Defense News: Ronald Reagan, who as President, authorized the building of 4 "Nimitz class" aircraft carriers, has now had one named after him. The USS Ronald Reagan was commissioned (put into service) at the Norfolk, Va. shipyard on July 12th in a ceremony attended by 20,000. The ceremony was covered by the Fox News Channel. The USS Ronald Reagan is 20 stories tall and can go 20 years until it needs refueling. It will carry a crew of 6,000, 80 planes and have a life expectancy of 50 years. The flight deck of the USS Ronald Reagan is 4.5 acres. A plane landing at 150 mph will come to a stand still within 400 feet.

As President, Reagan strongly believed that "maritime superiority" was a must, and that, "We must always be prepared, so that we will always be free". Reagan believed in "peace through strength", and with 90% of the world's population living within 200 miles of the ocean, the USS Ronald Reagan would help achieve that goal with the 11 other Nimitz class carriers. The USS Reagan will take 5 weeks to make its way to San Diego, from where it will be based. Currently, the USS Ronald Reagan is the only ship named after a living President. That may change, as the last of the Nimitz class carriers, now under construction, will be named the USS George Herbert Walker Bush. George Bush senior, as an 18/19 year old, flew 46 missions off of US carriers in WWII. He was shot down twice; once being pulled out of the ocean by a US submarine.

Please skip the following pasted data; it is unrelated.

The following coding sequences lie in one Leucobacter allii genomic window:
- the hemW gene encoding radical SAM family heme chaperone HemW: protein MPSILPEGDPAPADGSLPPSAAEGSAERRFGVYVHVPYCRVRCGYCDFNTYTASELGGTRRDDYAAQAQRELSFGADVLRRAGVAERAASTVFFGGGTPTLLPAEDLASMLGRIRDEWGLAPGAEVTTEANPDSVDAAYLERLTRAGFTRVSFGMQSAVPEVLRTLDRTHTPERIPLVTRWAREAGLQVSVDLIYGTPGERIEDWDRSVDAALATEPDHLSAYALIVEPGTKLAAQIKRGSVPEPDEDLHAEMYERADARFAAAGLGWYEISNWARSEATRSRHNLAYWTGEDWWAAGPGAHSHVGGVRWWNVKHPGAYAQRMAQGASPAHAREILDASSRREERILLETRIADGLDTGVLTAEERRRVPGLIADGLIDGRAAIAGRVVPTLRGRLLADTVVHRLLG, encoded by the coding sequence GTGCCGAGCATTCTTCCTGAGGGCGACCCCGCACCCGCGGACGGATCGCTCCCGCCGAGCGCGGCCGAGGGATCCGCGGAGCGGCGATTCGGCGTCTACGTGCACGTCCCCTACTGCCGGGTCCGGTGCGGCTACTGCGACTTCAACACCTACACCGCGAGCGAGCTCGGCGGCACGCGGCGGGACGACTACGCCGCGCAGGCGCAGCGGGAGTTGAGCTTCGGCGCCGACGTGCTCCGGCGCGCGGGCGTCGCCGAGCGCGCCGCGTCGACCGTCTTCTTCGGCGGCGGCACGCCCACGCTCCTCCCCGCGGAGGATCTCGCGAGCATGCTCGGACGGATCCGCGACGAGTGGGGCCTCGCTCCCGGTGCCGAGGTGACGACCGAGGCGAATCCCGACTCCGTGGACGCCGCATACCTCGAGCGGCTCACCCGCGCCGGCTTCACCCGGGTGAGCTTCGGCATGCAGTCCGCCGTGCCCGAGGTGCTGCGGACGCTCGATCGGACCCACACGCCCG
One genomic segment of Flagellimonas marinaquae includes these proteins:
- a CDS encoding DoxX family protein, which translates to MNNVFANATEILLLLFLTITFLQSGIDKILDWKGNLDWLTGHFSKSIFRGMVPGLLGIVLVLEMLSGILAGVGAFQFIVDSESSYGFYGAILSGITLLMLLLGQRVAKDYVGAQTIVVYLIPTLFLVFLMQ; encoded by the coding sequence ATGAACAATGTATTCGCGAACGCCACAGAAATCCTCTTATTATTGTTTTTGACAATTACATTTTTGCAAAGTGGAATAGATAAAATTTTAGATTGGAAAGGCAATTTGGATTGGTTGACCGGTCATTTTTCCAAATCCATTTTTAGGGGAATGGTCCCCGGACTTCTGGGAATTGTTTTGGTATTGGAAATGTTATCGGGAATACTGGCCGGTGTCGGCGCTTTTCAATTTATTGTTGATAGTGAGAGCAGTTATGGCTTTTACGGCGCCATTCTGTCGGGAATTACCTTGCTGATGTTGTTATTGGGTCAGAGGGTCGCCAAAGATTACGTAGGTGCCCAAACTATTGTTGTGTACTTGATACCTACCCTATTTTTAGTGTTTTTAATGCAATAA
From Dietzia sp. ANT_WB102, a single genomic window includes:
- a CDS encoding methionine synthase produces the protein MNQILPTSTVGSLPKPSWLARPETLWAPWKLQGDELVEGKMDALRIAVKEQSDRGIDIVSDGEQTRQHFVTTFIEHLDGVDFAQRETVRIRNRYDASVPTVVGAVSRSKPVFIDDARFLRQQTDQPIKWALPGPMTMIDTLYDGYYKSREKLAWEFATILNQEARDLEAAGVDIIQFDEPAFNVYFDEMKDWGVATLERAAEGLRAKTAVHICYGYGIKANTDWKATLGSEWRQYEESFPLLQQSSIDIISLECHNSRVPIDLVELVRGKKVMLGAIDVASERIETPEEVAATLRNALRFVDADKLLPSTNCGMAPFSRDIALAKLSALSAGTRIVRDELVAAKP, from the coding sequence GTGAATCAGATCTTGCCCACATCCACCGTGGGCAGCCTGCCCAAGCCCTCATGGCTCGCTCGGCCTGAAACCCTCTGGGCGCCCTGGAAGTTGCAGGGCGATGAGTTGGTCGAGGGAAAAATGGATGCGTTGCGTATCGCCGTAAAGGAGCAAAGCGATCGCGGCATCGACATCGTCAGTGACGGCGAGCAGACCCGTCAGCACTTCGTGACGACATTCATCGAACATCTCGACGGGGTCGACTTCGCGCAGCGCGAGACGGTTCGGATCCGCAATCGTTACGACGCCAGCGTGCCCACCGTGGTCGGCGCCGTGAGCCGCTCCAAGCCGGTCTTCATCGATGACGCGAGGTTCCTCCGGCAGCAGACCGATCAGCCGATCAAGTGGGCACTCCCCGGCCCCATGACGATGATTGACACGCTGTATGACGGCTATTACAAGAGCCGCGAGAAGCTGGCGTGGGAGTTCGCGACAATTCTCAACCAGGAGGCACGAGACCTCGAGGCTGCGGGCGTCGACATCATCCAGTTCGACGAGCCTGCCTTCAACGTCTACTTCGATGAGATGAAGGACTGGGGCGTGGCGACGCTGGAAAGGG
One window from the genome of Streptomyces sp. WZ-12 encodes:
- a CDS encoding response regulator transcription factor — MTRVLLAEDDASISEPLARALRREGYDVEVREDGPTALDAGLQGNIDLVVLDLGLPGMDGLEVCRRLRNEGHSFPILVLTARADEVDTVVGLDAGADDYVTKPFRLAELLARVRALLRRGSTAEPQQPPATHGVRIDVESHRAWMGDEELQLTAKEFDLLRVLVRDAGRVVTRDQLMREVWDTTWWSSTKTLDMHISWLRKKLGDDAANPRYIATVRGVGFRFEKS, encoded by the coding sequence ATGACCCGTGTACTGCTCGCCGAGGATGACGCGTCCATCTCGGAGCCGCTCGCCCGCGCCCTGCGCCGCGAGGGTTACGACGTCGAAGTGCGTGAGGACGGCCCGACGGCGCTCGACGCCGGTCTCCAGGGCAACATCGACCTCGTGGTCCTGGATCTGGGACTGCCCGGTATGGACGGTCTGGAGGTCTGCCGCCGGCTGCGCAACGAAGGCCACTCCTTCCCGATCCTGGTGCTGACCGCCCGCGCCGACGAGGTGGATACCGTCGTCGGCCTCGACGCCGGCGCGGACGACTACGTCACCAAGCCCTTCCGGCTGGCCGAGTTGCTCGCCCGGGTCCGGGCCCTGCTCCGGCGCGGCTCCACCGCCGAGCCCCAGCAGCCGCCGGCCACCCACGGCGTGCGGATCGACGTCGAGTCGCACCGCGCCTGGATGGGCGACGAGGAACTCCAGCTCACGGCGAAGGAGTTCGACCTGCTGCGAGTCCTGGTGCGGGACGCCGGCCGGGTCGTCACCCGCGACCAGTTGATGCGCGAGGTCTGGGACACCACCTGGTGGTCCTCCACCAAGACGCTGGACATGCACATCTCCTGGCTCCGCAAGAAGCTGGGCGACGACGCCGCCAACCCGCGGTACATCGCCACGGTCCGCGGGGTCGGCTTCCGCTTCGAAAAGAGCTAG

In late July I took my kids to Sea World in San Diego. While I was buying a stuffed Penguin for my 2 yr old, in a gift shop, the man was next to me struggling to count the proper change for his purchase, also a stuffed penguin. The man remarked to the sales clerk, "I don't know how to count the coins in my hand." The sales clerk looked puzzled, so I intervened to help and told the sales clerk, "He is a foreign visitor, he is not familiar with US coins". I then asked the man, "From what country are your visiting?" I expected him to reply with a Middle East country, but I did not expect him to say, "Iraq." Knowing what this man, his family, and country had been through the past 30 years, a chill went through me. It was almost like meeting a holocaust survivor that sense that you looking into the face of history. Immediately, I patted the man on the shoulder and said, "congratulations." The man knew, without explanation, that I was of course referring to the liberation of his country by US forces. He smiled broadly, and began nodding his head in agreement, saying "thank you, thank you". Then, thinking that a pat on the shoulder was not good enough, I grabbed the man's hand and shook it vigorously,